Right, so the video...
First of all, that is one massive marching band!! I would've loved to have been in a marching band at school, but unfortunately ours were of the sit down variety. Secondly, if you have absolutely no idea what this is all about, you might want to watch this:
Happy Saturday! :-)
Tuesday, September 21, 2010
"This is our job. We can save the lives of thousands of children."
I often play down what my job is when I'm asked by people outside of the humanitarian sector, mostly because I'm not out there on the front line physically saving lives, partly because it's the Australian way. But every so often, I realise how important each person in this line of work is to saving lives. I don't ever want to over-estimate my own significance, but in this position I'm responsible for bringing in more funding. The funding that will allow the engineers to provide water, the doctors to vaccinate children, the teachers to help children continue their education. It's not the sexiest of jobs; I sit at a desk all day, but I can't deny that I'm doing something important.
I was just in a briefing for a very senior manager who has come from HQ. Around the table were people from Pakistan, Romania, Japan, Australia, Spain, Guinea, the US, Kenya and a host of other nationalities. These staff represented all of the sections in the office, from child protection to finance, from health to HR, and everything in between. And every person who works in those departments is working to save the lives of children. In whatever small or large way, we all contribute. This senior manager ended the meeting by reinforcing that this is our job. Together we can save the lives of thousands of children.
And that's a powerful thing to be reminded of.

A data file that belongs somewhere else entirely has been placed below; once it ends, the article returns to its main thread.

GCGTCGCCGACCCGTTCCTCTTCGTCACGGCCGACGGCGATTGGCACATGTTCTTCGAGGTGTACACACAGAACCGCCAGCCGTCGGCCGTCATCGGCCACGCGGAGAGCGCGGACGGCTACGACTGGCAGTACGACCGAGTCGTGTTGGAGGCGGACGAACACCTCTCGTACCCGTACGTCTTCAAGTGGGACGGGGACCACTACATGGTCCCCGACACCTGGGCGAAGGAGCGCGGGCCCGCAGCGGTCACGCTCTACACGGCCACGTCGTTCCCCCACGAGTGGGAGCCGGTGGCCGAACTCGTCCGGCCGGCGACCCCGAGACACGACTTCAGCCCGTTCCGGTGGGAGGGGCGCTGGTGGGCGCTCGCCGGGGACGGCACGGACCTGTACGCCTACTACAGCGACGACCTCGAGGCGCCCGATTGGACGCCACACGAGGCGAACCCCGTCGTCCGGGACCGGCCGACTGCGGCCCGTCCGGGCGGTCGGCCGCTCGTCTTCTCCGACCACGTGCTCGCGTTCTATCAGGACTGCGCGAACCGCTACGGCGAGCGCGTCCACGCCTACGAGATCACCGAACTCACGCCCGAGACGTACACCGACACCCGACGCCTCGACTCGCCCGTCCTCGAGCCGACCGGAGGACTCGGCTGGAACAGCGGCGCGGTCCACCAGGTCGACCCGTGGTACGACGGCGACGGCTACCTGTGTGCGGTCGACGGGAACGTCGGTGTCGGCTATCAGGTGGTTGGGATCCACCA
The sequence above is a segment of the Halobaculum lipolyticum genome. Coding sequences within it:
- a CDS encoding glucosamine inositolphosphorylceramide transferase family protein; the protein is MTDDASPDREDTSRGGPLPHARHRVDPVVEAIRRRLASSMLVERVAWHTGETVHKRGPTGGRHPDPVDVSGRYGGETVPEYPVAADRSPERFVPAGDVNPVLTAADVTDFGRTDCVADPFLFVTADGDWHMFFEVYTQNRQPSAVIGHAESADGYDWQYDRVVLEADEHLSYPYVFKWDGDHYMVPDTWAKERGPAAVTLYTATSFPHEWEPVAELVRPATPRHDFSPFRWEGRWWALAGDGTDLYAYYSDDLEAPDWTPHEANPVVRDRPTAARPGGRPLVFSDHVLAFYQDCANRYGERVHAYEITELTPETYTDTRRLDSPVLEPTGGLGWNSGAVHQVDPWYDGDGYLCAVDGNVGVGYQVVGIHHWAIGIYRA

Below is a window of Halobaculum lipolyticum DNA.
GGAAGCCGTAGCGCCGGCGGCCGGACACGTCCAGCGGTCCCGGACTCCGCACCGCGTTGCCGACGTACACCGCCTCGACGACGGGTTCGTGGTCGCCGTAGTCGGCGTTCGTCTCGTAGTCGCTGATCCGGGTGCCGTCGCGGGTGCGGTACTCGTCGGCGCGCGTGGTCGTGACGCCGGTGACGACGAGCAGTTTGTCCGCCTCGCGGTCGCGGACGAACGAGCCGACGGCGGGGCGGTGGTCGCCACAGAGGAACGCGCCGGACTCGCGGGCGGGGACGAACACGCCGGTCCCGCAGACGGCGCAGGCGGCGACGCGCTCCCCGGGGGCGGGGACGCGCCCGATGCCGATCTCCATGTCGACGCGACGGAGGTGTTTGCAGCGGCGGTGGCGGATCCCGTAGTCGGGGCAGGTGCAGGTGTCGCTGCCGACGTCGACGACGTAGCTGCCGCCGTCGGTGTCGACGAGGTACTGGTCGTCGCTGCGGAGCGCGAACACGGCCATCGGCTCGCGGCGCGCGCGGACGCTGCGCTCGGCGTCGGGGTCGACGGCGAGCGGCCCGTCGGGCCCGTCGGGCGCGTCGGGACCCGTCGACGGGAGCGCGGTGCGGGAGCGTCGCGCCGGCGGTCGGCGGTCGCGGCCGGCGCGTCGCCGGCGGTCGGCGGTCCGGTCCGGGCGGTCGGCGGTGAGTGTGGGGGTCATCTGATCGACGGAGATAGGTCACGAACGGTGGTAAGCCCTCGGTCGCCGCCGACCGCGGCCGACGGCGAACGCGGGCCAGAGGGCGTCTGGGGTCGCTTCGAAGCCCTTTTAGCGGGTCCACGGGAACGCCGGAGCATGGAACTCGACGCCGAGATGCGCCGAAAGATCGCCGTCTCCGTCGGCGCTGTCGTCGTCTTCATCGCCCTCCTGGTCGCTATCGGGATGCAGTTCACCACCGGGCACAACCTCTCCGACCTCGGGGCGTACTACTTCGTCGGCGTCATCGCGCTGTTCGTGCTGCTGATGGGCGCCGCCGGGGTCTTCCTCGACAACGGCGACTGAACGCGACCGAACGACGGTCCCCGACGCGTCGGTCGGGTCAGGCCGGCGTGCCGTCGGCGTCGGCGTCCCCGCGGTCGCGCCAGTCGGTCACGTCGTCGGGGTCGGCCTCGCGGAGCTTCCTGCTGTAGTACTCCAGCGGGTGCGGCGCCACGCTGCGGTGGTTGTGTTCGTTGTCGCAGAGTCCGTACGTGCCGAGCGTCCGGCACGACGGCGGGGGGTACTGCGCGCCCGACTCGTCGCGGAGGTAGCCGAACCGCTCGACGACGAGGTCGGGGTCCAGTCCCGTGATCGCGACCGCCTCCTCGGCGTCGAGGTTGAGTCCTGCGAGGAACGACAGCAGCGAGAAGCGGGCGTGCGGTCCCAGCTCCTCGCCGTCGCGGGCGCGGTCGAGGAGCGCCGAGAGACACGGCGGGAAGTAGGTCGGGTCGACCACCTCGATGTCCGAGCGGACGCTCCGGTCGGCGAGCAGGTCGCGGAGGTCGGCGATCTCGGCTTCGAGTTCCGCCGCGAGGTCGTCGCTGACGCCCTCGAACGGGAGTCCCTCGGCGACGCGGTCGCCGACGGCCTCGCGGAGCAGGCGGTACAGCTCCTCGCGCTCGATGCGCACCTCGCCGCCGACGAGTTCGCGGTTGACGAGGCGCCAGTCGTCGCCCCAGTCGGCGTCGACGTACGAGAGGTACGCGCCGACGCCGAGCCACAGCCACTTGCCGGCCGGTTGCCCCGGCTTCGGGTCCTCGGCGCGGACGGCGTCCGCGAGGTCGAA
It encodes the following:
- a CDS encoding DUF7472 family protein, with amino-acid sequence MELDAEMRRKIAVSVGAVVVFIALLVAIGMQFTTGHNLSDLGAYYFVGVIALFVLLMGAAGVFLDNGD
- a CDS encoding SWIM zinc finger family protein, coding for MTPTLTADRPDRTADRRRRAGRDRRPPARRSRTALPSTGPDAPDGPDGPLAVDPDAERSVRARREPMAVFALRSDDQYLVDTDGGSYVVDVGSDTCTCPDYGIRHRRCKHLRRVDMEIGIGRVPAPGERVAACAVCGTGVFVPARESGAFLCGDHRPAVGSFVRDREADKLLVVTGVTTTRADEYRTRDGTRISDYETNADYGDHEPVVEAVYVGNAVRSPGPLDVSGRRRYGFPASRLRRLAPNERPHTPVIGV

Monday, September 20, 2010
This whole story reminds me of an episode of the Simpsons, where Bart adopts what he thinks are bird eggs and they turn out to be lizards, which are apparently a threat to the local bird life and should be killed. Bart, in desperation, throws them off a building to set them free, and in a lucky coincidence, they happen to have little wings and safely float down to the ground. The lizards proceed to wipe out the pesky pidgeon problem and Bart is lauded a hero. Lisa brings up the point that Springfield will be infested with lizards rather than pigeons, but is reassured that if that becomes a problem, they'll send in Chinese needle snakes, and if they become a problem, snake-eating gorillas. And then "when wintertime rolls around, the gorillas simply freeze to death."
Sounds familiar...what seemed like an utterly insane idea in the Simpsons has been played out in real life - which begs the question, what should be sent in to stop the opossums?
Friday, September 17, 2010
Thursday, September 16, 2010
I haven't been to "the field" yet. I don't know if or when I'll get out to see our response, so my interactions with what has actually happened in Pakistan are from television reports and the pictures I've seen. I've just been going through a folder of photos taken by a professional photographer and there are truly some heartbreaking images. There is a tiny baby, so small that the oxygen mask he needs covers his entire head; a young girl covering her ears as her baby sibling cries next to her; a mother who looks to have fallen asleep from exhaustion next to her baby, a fan still clasped in her hand. But there are images of hope; children with big smiles attending temporary schools or participating in recreational activities, young kids receiving vaccinations (and looking very unhappy about it), pregnant women being examined by lady health workers, and people of all ages retreiving clean water from hand pumps.